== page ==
How much time did Barack Obama spend in a “meeting” with GOP lawmakers on Thursday to look for an alternative to sequestration?
Seven minutes. That’s how serious Obama is about any compromise. He’s not even interested in whether sequestration does or does not get implemented. He’s only interested in one thing, as GOP strategist Steve Schmidt pointed out. Schmidt said succinctly, “It is a sincere conviction among Republicans that the president’s negotiating posture isn’t about getting a deal done, it’s a zero-sum political game where his aim is to destroy the Republican [House] majority in the next election. It’s certainly not an effective strategy for a leader in search of a deal.”
In the fiscal cliff battle, Obama hardly met with the GOP, preferring to campaign directly to the public. Republican strategist Whit Ayres, noting Obama’s take-it-on-the-road antics to strike fear in Americans about the coming budget cuts, said, “The president is really good at campaigning and really bad at governing. So he’s doing what he’s good at.”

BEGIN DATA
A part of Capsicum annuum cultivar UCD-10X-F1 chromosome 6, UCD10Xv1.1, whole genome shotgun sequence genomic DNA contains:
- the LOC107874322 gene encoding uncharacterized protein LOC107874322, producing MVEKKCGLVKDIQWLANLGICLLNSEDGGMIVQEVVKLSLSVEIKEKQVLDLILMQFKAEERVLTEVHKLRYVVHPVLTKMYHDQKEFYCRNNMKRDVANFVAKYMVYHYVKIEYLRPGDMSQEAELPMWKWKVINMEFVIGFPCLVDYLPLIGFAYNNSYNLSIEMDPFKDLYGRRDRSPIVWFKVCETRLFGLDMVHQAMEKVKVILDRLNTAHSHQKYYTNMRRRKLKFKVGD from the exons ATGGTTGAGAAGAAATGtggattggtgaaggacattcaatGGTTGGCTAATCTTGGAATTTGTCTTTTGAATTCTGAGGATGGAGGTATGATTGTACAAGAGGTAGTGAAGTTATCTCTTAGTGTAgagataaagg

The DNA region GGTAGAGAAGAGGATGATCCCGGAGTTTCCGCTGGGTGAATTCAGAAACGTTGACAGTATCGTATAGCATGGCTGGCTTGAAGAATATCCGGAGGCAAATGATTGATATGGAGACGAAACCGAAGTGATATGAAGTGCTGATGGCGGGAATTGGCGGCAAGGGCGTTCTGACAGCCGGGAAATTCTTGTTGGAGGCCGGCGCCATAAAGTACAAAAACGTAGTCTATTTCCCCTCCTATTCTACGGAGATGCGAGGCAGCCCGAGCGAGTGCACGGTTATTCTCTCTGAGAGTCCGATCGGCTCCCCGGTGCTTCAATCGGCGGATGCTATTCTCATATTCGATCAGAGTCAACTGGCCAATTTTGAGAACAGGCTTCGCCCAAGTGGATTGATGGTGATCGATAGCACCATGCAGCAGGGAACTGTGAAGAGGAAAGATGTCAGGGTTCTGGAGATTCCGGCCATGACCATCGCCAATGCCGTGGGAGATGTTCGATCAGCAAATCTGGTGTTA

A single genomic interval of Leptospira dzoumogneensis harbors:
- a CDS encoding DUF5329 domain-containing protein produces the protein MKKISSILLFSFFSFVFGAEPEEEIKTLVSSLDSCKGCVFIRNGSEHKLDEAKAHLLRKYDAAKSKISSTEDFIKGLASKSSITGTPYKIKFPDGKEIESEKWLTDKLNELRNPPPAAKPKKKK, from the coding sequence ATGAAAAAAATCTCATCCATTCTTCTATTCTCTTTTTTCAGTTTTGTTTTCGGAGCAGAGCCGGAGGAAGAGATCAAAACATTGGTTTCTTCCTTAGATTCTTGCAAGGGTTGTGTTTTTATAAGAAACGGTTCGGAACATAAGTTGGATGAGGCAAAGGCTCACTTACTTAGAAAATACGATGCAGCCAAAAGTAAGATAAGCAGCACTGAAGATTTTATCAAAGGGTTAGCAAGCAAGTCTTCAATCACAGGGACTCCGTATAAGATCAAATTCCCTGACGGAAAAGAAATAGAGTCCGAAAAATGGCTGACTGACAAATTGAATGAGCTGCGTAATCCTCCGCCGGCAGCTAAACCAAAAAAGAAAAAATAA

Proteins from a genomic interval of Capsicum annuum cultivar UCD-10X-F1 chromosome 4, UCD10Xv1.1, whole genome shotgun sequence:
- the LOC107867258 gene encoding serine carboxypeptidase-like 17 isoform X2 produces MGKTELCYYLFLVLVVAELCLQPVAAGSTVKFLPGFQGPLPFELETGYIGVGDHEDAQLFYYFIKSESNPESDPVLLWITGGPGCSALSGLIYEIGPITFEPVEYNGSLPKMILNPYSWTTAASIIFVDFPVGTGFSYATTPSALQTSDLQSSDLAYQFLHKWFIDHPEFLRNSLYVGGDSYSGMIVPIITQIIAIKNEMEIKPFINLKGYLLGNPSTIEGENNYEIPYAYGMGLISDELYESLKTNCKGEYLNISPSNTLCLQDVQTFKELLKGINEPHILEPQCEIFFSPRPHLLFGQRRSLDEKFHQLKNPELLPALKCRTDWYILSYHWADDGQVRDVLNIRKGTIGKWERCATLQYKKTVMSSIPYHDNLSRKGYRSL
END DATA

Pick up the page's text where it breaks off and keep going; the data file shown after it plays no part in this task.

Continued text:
He sure is. Frightening the public with threats of airport delays, poorer border security and thousands of teachers losing their jobs has been the mantra for Obama for weeks. Then he had the audacity to say this on Tuesday:
I’m not interested in playing a blame game. All I’m interested in is just solving problems. I want us to be able to look back five years from now, 10 years from now, and say we took care of our business and we put an end to some of these games that maybe, I guess, are entertaining for some but are hurting too many people.
But Schmidt said that this time, Obama’s stonewalling may backfire:
Republicans gave in on the higher tax rates on the revenue front, but that doesn’t mean a permanent acquiescence on these issues. The president is beating Republicans in a public argument, but in fact Republicans are highly likely to retain the [House] majority because of demographics and where the competitive races are. If you’re lurching from crisis to crisis, people eventually get numb to it. There’s a ‘boy who cried wolf’ quality to it.
Senate Minority leader Sen. Mitch McConnell (R-KY)’s aides said Obama didn’t bother calling McConnell until last week about sequestration. White House spokesman Jay Carney said that the seven-minute meeting with Speaker John Boehner and McConnell only consisted of Obama speaking of his “anticipation” of Friday’s photo-op with congressional leaders as sequestration is implemented.